Tuesday, April 08, 2008

Asian teams at the worlds

This is going to sound sexist and a bit revisionist, but I did start this after the Women's worlds and kept forgetting to finish it.

At this year's women's world championships, China won silver and Japan won bronze. It's been hailed as a triumph of the asian pros. Meaning, the women from China and Japan don't have day jobs. They just curl (sort of like us back in juniors).

The thinking here is this: if you can simply curl all the time, you'll get good. it's the Rockstar curling theory. Take players, have them throw rocks 8 hours a day, and they can win.

In women's. The women's game of curling is different. I'm not sure why, but I am sure it's different. First of all, Men can throw it a lot harder. The guy currently representing Canada throws it harder, with more accuracy, than any player on the planet. Period. I would wager that the next 1000 people who throw it hard, and accurate, are men.

That makes it different. But there's another element that makes it different, because throwing it hard doesn't mean wins (see Howard, Glenn).

I dare say it's something in the noggin, but I've sat with really accomplished women's curlers who've talked in a smart way about the game. Women just think a bit different.

It's not a bad thing. I'm sorta glad Autumn will think a bit different than I do.

I've said all this for this reason: Asian teams will no medal at the men's world championship for a while. They might get so technically good that they can make a lot of shots, but in the men's game, that's only part of the battle. The other part is calling the right one. There's a bigger cost in Men's curling to the wrong shot being called than there is in women's curling.

I'm not sure why, but there is.

I think the Bear will get his world's, but you have to think there's a bit of pressure on him.

Add to Mixx!


JFB said...

Dammit. Every fibre of my being wants to disagree with you. For example, IMO, China would've had a good chance to beat Canada in the final but for an early bad call that threw them off kilter. Kelly Scott would've won the 2007 Olympic Trials if it wasn't for a huge brain cramp in the 10th (although she went on to do a fair bit since then so whatevah). The woman who called and threw the greatest game ever was rewarded with Worlds titles and Olympic gold medals. Norberg, too, calls a solid game and enjoyed solid success, dominance even.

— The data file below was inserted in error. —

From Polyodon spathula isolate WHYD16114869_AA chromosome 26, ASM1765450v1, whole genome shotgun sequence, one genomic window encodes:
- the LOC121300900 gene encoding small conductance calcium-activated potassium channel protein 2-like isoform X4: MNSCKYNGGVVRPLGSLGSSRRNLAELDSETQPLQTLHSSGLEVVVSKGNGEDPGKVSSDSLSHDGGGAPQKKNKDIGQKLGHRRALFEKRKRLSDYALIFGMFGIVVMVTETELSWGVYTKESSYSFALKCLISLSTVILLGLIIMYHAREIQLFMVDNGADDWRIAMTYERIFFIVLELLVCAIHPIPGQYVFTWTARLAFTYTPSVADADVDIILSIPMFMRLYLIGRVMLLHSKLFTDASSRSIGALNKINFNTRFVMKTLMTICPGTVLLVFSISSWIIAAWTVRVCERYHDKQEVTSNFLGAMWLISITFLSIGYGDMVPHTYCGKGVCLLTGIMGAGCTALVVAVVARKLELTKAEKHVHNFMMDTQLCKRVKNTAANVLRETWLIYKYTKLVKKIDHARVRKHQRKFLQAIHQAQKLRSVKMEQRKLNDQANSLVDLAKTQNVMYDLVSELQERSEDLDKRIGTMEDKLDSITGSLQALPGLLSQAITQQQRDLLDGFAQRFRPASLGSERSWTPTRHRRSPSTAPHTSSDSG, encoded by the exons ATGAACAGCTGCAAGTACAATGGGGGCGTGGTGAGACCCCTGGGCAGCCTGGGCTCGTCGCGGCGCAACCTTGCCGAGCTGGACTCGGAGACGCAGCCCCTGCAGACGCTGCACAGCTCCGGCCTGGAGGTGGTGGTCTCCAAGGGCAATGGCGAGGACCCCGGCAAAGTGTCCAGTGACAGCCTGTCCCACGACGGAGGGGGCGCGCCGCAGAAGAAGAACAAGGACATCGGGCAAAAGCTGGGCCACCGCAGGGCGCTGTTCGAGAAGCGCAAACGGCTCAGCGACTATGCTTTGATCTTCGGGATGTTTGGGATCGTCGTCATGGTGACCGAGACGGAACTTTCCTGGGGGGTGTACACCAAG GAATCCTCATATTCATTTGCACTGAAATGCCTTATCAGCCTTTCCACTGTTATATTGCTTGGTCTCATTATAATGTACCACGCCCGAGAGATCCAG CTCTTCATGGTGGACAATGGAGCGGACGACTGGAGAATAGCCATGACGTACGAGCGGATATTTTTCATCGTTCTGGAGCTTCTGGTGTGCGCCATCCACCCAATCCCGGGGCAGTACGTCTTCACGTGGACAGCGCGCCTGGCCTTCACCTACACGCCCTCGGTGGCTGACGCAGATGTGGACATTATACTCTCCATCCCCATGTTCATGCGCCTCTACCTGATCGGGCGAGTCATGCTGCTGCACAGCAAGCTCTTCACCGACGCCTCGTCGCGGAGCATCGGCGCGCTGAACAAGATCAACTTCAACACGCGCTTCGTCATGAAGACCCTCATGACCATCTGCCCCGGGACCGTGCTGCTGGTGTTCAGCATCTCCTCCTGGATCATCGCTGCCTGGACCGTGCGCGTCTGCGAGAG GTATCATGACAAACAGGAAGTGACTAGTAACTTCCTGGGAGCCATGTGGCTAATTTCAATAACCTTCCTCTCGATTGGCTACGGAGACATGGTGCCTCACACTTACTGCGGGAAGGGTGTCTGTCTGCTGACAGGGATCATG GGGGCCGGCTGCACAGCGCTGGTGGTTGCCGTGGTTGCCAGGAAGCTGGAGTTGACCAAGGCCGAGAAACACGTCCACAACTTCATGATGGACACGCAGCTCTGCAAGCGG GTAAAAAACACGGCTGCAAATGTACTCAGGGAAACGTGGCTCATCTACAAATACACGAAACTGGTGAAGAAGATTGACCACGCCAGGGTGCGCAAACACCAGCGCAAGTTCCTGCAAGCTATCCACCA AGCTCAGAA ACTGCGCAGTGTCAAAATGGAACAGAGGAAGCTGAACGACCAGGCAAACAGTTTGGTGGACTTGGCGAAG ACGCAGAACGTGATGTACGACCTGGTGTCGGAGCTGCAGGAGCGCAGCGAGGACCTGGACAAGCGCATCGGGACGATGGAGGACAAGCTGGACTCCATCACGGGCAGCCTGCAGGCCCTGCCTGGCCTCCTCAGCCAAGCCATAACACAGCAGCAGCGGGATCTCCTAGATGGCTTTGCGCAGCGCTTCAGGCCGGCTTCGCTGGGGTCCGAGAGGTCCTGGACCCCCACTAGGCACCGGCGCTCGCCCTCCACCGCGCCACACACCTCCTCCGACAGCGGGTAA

So, man or woman, I want to conclude that good strategy plus execution breeds results.

But then you pick up some past STOH tapes and see women's team that had great success despite habitual bad calls (see Jones, Colleen; Darte, Marilyn). Sadly, it appears women are more likely to roll over to a bigger name and let them get away with it.

This isn't the last you'll hear from me about this!

Oh, p.s. I think Amy Nixon throws it pretty hard, at least hard enough to make the top 1,000.

Matt. said...

Amy Nixon maybe. Nicole Joraanstad (who i once coached)throws it mightily too. Originally I wrote 100, but then changed it. That's not the point though.

In watching both games, there seems to be a bigger cost to making bad calls in mens.

But yes, lets argue. I think this could be a column.

JFB said...

Here's a new twist just for the fun of it.. mixed. I know it's not the money game but still.

Last night I was sparing in a club game and the skip of my team called what IMO was a terrible call in the first end. I actually could hardly believe it. But, not being my team, I kept my mouth shut and swept the thing. He didn't make it the way he wanted to but he basically made the shot.

The opposing skip, possibly stunned by the strategy, missed his and suddenly we have a shot for four. Which our guy made.

I have seen this a lot in mixed (way more than in ladies') and I have to say I hate it when that happens! There is absolutely no learning there. The terrible strategy continues.

Just saying.

JFB said...

Oops -- I had a brain cramp myself in that first post. Make that the 2005 trials. Wow, has it really been that long?